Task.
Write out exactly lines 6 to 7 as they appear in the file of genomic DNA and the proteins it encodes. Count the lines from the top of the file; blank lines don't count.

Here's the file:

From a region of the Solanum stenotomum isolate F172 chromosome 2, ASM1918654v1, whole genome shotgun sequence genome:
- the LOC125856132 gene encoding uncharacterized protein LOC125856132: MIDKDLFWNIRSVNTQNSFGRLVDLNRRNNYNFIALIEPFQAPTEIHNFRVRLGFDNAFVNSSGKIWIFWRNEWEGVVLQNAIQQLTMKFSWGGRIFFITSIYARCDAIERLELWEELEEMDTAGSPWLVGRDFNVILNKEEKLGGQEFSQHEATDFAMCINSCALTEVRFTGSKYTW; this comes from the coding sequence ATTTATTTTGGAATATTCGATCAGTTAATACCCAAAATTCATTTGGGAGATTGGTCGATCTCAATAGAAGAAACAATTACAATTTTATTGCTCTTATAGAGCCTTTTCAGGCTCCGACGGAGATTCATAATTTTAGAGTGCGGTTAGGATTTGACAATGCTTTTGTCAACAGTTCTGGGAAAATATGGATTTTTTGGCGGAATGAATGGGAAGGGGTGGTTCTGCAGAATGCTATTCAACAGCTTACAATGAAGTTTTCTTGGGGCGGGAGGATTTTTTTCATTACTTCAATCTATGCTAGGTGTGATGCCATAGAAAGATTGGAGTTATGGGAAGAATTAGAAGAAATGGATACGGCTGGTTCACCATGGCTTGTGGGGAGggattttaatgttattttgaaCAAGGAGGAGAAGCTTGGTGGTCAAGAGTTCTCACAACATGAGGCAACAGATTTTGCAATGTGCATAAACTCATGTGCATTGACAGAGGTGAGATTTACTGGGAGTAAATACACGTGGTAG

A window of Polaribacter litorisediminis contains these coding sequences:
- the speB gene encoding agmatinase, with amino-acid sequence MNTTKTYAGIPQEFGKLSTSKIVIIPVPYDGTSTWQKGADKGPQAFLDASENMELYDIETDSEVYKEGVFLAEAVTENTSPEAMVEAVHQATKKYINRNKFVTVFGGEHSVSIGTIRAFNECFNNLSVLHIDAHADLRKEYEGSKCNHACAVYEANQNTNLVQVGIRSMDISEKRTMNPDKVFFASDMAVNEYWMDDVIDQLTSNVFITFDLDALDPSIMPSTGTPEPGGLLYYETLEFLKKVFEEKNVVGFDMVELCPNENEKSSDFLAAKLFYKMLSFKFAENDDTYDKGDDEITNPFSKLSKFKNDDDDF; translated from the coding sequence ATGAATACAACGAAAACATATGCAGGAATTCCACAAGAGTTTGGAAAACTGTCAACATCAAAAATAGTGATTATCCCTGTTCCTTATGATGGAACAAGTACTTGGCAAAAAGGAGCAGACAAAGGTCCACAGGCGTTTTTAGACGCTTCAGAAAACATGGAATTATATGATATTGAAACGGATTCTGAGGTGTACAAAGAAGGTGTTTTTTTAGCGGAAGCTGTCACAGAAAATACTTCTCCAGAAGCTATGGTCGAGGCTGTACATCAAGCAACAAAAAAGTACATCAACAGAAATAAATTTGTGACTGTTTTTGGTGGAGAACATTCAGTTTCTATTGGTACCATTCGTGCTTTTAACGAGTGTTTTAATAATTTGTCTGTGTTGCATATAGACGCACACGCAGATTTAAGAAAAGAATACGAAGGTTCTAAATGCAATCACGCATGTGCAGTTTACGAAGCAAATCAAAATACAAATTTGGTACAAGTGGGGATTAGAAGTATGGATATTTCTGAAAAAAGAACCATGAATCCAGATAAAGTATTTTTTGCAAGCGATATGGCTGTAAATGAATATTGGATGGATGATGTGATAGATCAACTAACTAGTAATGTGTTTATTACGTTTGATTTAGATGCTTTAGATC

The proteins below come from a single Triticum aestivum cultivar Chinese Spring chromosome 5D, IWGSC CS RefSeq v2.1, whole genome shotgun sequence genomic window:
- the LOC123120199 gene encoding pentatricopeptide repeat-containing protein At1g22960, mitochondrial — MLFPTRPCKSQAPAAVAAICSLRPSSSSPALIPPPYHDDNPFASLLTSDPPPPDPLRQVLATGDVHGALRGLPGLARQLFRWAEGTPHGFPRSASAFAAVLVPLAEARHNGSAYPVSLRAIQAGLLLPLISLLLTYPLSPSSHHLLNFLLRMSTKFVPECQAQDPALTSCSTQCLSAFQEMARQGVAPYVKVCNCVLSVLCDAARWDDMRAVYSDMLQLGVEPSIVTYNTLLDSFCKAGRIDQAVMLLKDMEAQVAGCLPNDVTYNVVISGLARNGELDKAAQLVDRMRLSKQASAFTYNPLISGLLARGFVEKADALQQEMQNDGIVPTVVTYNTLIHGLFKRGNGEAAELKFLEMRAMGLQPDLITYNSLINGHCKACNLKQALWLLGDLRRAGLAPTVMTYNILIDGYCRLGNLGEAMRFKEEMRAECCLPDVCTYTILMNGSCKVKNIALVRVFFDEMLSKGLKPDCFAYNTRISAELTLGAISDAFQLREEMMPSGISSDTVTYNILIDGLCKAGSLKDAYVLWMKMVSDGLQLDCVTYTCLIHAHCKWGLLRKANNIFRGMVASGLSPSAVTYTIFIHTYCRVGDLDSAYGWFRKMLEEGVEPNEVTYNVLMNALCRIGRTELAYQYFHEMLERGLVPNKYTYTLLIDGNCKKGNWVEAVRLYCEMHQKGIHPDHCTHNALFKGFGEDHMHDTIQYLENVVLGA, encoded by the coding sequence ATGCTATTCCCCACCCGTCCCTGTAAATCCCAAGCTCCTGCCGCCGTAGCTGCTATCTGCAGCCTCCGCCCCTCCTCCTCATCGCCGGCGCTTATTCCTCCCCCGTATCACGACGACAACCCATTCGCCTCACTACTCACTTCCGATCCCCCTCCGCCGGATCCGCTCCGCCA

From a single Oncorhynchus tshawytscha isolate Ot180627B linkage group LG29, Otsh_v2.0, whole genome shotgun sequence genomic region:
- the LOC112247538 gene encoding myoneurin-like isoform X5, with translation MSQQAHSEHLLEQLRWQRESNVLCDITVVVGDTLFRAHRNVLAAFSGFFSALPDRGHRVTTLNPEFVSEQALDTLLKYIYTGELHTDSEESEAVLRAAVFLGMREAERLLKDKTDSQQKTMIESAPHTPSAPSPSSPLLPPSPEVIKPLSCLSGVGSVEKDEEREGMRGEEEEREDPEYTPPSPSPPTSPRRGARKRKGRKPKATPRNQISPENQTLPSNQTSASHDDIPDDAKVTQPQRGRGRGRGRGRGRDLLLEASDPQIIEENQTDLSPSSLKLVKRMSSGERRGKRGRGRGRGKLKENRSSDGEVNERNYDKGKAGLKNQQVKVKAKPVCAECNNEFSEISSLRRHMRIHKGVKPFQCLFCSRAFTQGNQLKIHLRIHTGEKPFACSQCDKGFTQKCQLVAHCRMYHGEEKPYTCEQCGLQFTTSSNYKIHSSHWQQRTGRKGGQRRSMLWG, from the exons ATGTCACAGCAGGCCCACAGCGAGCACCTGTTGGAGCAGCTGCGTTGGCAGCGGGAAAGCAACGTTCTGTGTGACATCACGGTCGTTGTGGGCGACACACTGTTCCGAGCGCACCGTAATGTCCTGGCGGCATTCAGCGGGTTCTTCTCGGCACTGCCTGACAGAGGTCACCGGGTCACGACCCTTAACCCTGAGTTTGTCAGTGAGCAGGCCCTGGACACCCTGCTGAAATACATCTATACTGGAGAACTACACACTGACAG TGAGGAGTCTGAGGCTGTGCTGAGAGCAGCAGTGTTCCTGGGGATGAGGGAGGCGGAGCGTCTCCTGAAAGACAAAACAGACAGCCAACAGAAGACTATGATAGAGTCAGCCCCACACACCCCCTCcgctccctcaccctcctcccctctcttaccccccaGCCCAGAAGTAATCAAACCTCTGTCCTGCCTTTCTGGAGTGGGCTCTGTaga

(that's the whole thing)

- the LOC123120199 gene encoding pentatricopeptide repeat-containing protein At1g22960, mitochondrial — MLFPTRPCKSQAPAAVAAICSLRPSSSSPALIPPPYHDDNPFASLLTSDPPPPDPLRQVLATGDVHGALRGLPGLARQLFRWAEGTPHGFPRSASAFAAVLVPLAEARHNGSAYPVSLRAIQAGLLLPLISLLLTYPLSPSSHHLLNFLLRMSTKFVPECQAQDPALTSCSTQCLSAFQEMARQGVAPYVKVCNCVLSVLCDAARWDDMRAVYSDMLQLGVEPSIVTYNTLLDSFCKAGRIDQAVMLLKDMEAQVAGCLPNDVTYNVVISGLARNGELDKAAQLVDRMRLSKQASAFTYNPLISGLLARGFVEKADALQQEMQNDGIVPTVVTYNTLIHGLFKRGNGEAAELKFLEMRAMGLQPDLITYNSLINGHCKACNLKQALWLLGDLRRAGLAPTVMTYNILIDGYCRLGNLGEAMRFKEEMRAECCLPDVCTYTILMNGSCKVKNIALVRVFFDEMLSKGLKPDCFAYNTRISAELTLGAISDAFQLREEMMPSGISSDTVTYNILIDGLCKAGSLKDAYVLWMKMVSDGLQLDCVTYTCLIHAHCKWGLLRKANNIFRGMVASGLSPSAVTYTIFIHTYCRVGDLDSAYGWFRKMLEEGVEPNEVTYNVLMNALCRIGRTELAYQYFHEMLERGLVPNKYTYTLLIDGNCKKGNWVEAVRLYCEMHQKGIHPDHCTHNALFKGFGEDHMHDTIQYLENVVLGA, encoded by the coding sequence ATGCTATTCCCCACCCGTCCCTGTAAATCCCAAGCTCCTGCCGCCGTAGCTGCTATCTGCAGCCTCCGCCCCTCCTCCTCATCGCCGGCGCTTATTCCTCCCCCGTATCACGACGACAACCCATTCGCCTCACTACTCACTTCCGATCCCCCTCCGCCGGATCCGCTCCGCCA

From a single Oncorhynchus tshawytscha isolate Ot180627B linkage group LG29, Otsh_v2.0, whole genome shotgun sequence genomic region: